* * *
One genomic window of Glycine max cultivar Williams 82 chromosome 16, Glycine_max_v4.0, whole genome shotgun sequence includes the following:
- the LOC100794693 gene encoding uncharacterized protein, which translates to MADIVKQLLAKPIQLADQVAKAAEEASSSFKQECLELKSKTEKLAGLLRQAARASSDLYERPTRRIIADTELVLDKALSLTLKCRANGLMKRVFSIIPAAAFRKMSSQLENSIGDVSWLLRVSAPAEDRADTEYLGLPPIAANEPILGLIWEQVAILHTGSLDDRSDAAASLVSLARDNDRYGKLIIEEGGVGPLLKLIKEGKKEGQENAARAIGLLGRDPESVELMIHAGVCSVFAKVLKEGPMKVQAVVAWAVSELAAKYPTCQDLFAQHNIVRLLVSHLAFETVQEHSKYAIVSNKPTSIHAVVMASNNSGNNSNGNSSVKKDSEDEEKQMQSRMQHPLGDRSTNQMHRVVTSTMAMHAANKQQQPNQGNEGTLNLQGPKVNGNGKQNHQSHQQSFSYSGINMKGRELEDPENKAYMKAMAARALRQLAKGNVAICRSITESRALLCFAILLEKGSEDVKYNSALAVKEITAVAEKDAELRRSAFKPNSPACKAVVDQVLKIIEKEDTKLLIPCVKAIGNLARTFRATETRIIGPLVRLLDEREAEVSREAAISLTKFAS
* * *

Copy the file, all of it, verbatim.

One genomic window of Glycine max cultivar Williams 82 chromosome 16, Glycine_max_v4.0, whole genome shotgun sequence includes the following:
- the LOC100794693 gene encoding uncharacterized protein, which translates to MADIVKQLLAKPIQLADQVAKAAEEASSSFKQECLELKSKTEKLAGLLRQAARASSDLYERPTRRIIADTELVLDKALSLTLKCRANGLMKRVFSIIPAAAFRKMSSQLENSIGDVSWLLRVSAPAEDRADTEYLGLPPIAANEPILGLIWEQVAILHTGSLDDRSDAAASLVSLARDNDRYGKLIIEEGGVGPLLKLIKEGKKEGQENAARAIGLLGRDPESVELMIHAGVCSVFAKVLKEGPMKVQAVVAWAVSELAAKYPTCQDLFAQHNIVRLLVSHLAFETVQEHSKYAIVSNKPTSIHAVVMASNNSGNNSNGNSSVKKDSEDEEKQMQSRMQHPLGDRSTNQMHRVVTSTMAMHAANKQQQPNQGNEGTLNLQGPKVNGNGKQNHQSHQQSFSYSGINMKGRELEDPENKAYMKAMAARALRQLAKGNVAICRSITESRALLCFAILLEKGSEDVKYNSALAVKEITAVAEKDAELRRSAFKPNSPACKAVVDQVLKIIEKEDTKLLIPCVKAIGNLARTFRATETRIIGPLVRLLDEREAEVSREAAISLTKFAS